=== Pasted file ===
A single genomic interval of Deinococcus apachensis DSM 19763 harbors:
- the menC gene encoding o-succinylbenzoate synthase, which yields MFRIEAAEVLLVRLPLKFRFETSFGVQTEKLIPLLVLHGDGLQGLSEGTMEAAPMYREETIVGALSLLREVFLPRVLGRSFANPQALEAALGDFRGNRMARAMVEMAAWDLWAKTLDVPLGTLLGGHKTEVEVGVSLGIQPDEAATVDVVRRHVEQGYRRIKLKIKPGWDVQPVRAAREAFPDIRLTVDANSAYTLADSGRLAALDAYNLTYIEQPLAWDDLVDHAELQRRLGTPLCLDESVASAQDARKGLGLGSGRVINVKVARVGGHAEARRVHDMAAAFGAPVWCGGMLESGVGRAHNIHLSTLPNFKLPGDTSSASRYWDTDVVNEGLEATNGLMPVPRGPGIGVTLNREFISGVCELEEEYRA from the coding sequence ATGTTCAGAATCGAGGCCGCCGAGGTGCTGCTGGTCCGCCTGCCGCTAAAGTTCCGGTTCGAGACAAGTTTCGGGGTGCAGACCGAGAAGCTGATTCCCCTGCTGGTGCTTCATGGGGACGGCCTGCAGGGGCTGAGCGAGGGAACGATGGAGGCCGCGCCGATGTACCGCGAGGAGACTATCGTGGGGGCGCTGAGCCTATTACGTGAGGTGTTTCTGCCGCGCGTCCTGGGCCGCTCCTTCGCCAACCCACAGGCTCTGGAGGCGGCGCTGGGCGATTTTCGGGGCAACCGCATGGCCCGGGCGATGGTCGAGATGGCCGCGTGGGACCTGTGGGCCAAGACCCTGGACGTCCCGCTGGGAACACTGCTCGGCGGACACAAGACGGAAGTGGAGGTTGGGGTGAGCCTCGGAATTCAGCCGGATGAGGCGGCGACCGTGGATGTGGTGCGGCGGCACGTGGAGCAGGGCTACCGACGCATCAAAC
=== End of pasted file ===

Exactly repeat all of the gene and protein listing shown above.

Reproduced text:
A single genomic interval of Deinococcus apachensis DSM 19763 harbors:
- the menC gene encoding o-succinylbenzoate synthase, which yields MFRIEAAEVLLVRLPLKFRFETSFGVQTEKLIPLLVLHGDGLQGLSEGTMEAAPMYREETIVGALSLLREVFLPRVLGRSFANPQALEAALGDFRGNRMARAMVEMAAWDLWAKTLDVPLGTLLGGHKTEVEVGVSLGIQPDEAATVDVVRRHVEQGYRRIKLKIKPGWDVQPVRAAREAFPDIRLTVDANSAYTLADSGRLAALDAYNLTYIEQPLAWDDLVDHAELQRRLGTPLCLDESVASAQDARKGLGLGSGRVINVKVARVGGHAEARRVHDMAAAFGAPVWCGGMLESGVGRAHNIHLSTLPNFKLPGDTSSASRYWDTDVVNEGLEATNGLMPVPRGPGIGVTLNREFISGVCELEEEYRA from the coding sequence ATGTTCAGAATCGAGGCCGCCGAGGTGCTGCTGGTCCGCCTGCCGCTAAAGTTCCGGTTCGAGACAAGTTTCGGGGTGCAGACCGAGAAGCTGATTCCCCTGCTGGTGCTTCATGGGGACGGCCTGCAGGGGCTGAGCGAGGGAACGATGGAGGCCGCGCCGATGTACCGCGAGGAGACTATCGTGGGGGCGCTGAGCCTATTACGTGAGGTGTTTCTGCCGCGCGTCCTGGGCCGCTCCTTCGCCAACCCACAGGCTCTGGAGGCGGCGCTGGGCGATTTTCGGGGCAACCGCATGGCCCGGGCGATGGTCGAGATGGCCGCGTGGGACCTGTGGGCCAAGACCCTGGACGTCCCGCTGGGAACACTGCTCGGCGGACACAAGACGGAAGTGGAGGTTGGGGTGAGCCTCGGAATTCAGCCGGATGAGGCGGCGACCGTGGATGTGGTGCGGCGGCACGTGGAGCAGGGCTACCGACGCATCAAAC